23. Dividend and value of firm, Dividend relevance, Residual dividend policy, Financial planning process and control
  24. Budgeting process, Purpose, functions of budgets, Cash budgets–Preparation & interpretation
  25. Cash flow statement Direct method Indirect method, Working capital management, Cash and operating cycle
  26. Working capital management, Risk, Profitability and Liquidity - Working capital policies, Conservative, Aggressive, Moderate
  27. Classification of working capital, Current Assets Financing – Hedging approach, Short term Vs long term financing
  28. Overtrading – Indications & remedies, Cash management, Motives for Cash holding, Cash flow problems and remedies, Investing surplus cash
  29. Miller-Orr Model of cash management, Inventory management, Inventory costs, Economic order quantity, Reorder level, Discounts and EOQ
  30. Inventory cost – Stock out cost, Economic Order Point, Just in time (JIT), Debtors Management, Credit Control Policy
  31. Cash discounts, Cost of discount, Shortening average collection period, Credit instrument, Analyzing credit policy, Revenue effect, Cost effect, Cost of debt o Probability of default
  32. Effects of discounts–Not effecting volume, Extension of credit, Factoring, Management of creditors, Mergers & Acquisitions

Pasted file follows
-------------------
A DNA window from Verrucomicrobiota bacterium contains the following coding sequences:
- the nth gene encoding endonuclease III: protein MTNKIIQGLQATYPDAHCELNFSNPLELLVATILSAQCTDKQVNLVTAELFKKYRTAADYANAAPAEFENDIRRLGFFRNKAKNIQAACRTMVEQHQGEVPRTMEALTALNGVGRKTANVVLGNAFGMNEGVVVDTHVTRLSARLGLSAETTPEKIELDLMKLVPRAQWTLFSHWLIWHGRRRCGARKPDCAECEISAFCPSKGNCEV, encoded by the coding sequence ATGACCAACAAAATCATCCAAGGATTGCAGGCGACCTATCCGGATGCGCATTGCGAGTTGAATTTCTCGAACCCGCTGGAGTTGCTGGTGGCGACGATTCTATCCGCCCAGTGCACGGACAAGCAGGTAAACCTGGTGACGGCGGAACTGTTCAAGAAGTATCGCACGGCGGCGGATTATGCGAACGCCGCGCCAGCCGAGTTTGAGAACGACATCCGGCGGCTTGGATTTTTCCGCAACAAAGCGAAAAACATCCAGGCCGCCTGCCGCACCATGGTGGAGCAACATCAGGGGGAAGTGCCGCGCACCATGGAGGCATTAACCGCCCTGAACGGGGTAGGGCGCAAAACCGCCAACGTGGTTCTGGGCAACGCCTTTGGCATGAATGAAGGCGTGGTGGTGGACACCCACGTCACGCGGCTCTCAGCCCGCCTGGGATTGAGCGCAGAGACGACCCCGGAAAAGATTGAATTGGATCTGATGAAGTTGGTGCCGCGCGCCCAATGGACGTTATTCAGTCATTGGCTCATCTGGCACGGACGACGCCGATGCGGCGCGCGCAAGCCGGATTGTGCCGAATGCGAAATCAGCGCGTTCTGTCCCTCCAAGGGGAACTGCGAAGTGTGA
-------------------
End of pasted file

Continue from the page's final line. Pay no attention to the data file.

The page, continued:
33. Synergies, Types of mergers, Why mergers fail, Merger process, Acquisition consideration
  34. Acquisition Consideration, Valuation of shares
  35. Assets Based Share Valuations, Hybrid Valuation methods, Procedure for public, private takeover
  36. Corporate Restructuring, Divestment, Purpose of divestment, Buyouts, Types of buyouts, Financial distress
  37. Sources of financial distress, Effects of financial distress, Reorganization
  38. Currency Risks, Transaction exposure, Translation exposure, Economic exposure
  39. Future payment situation – hedging, Currency futures – features, CF – future payment in FCY
  40. CF–future receipt in FCY, Forward contract vs. currency futures, Interest rate risk, Hedging against interest rate, Forward rate agreements, Decision rule
  41. Interest rate future, Prices in futures, Hedging–short term interest rate (STIR), Scenario–Borrowing in ST and risk of rising interest, Scenario–deposit and risk of lowering interest rates on deposits, Options and Swaps, Features of opti
  42. FOREIGN EXCHANGE MARKET’S OPTIONS
  43. Calculating financial benefit–Interest rate Option, Interest rate caps and floor, Swaps, Interest rate swaps, Currency swaps
  44. Exchange rate determination, Purchasing power parity theory, PPP model, International fisher effect, Exchange rate system, Fixed, Floating
  45. FOREIGN INVESTMENT: Motives, International operations, Export, Branch, Subsidiary, Joint venture, Licensing agreements, Political risk